1.    Any act which is intended to cause pain or injury to, or which is intended to result in physical contact which will be insulting or offensive to another, coupled with the apparent ability to execute the act.
2.       Any act which is intended to place another in fear of immediate physical contact which will be painful, injurious, insulting, or offensive, coupled with the apparent ability to execute the act.
3.       Intentionally points any firearm toward another, or displays in a threatening manner any dangerous weapon toward another…”
Thus, In Iowa an Assault occurs between any two or more individuals who engage in the conduct prohibited by Iowa Code Section 708.1.  Domestic Abuse Assault in Iowa, on the other hand, occurs between individuals who engage in the aforementioned prohibited conduct who are also involved in or have previously been involved in a specified domestic relationship as set forth in Iowa Code Section 236.2(2)(a-d).  Those domestic relationships include:

a.       Family or household members who resided together at the time of the assault.
b.      Separated spouses or persons divorced from each other and not residing together at the time of the assault.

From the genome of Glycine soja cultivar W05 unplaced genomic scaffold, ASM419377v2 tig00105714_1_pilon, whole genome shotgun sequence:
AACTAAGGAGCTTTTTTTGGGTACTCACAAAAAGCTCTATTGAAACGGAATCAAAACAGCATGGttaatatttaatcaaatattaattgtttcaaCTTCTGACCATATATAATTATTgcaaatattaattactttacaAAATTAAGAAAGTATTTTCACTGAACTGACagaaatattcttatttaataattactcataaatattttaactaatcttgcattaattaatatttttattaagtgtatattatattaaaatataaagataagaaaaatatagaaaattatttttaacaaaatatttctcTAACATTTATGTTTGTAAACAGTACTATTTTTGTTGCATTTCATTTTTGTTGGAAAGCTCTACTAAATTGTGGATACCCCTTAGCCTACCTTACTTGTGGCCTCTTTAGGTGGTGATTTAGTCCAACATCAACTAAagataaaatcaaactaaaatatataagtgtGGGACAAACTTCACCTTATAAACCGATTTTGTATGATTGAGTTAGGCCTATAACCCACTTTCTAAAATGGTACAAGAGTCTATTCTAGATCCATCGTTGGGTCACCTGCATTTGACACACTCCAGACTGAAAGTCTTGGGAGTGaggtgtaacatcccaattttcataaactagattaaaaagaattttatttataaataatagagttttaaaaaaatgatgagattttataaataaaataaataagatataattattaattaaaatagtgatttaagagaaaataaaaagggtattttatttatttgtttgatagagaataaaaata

c.       Persons who are parents of the same minor child, regardless of whether they have been married or have lived together at any time.
d.      Persons who have been family or household members residing together within the past year and are not residing together at the time of the assault.
Basically, in Iowa, Domestic Abuse Assault is the same as an Assault except that it occurs between people involved in specified domestic relationships.  That said, the penalties and consequences for Domestic Abuse Assault differ from those associated with general Assault.  We will cover the different ways Iowa punishes Domestic Abuse Assault and general Assault in a subsequent post.  If you are in need of immediate information please visit the Stowers Law Firm.